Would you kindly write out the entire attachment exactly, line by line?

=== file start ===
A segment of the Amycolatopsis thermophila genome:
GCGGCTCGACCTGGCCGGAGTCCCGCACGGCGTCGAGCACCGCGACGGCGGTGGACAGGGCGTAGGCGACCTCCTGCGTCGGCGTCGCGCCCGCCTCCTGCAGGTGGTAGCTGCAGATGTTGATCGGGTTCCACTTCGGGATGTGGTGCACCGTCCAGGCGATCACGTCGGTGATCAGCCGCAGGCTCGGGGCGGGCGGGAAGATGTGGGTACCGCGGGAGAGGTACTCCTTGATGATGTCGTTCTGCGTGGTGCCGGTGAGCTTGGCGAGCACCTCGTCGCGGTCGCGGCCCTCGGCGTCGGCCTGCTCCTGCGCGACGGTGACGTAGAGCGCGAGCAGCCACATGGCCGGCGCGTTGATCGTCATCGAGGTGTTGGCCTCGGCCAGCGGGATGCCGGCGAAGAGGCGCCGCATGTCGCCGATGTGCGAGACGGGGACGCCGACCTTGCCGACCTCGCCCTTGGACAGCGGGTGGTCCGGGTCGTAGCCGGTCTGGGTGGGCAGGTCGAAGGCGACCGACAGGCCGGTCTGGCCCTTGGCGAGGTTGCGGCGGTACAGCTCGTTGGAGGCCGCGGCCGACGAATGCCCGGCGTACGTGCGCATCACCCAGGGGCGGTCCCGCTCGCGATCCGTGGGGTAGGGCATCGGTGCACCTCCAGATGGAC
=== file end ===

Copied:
A segment of the Amycolatopsis thermophila genome:
GCGGCTCGACCTGGCCGGAGTCCCGCACGGCGTCGAGCACCGCGACGGCGGTGGACAGGGCGTAGGCGACCTCCTGCGTCGGCGTCGCGCCCGCCTCCTGCAGGTGGTAGCTGCAGATGTTGATCGGGTTCCACTTCGGGATGTGGTGCACCGTCCAGGCGATCACGTCGGTGATCAGCCGCAGGCTCGGGGCGGGCGGGAAGATGTGGGTACCGCGGGAGAGGTACTCCTTGATGATGTCGTTCTGCGTGGTGCCGGTGAGCTTGGCGAGCACCTCGTCGCGGTCGCGGCCCTCGGCGTCGGCCTGCTCCTGCGCGACGGTGACGTAGAGCGCGAGCAGCCACATGGCCGGCGCGTTGATCGTCATCGAGGTGTTGGCCTCGGCCAGCGGGATGCCGGCGAAGAGGCGCCGCATGTCGCCGATGTGCGAGACGGGGACGCCGACCTTGCCGACCTCGCCCTTGGACAGCGGGTGGTCCGGGTCGTAGCCGGTCTGGGTGGGCAGGTCGAAGGCGACCGACAGGCCGGTCTGGCCCTTGGCGAGGTTGCGGCGGTACAGCTCGTTGGAGGCCGCGGCCGACGAATGCCCGGCGTACGTGCGCATCACCCAGGGGCGGTCCCGCTCGCGATCCGTGGGGTAGGGCATCGGTGCACCTCCAGATGGAC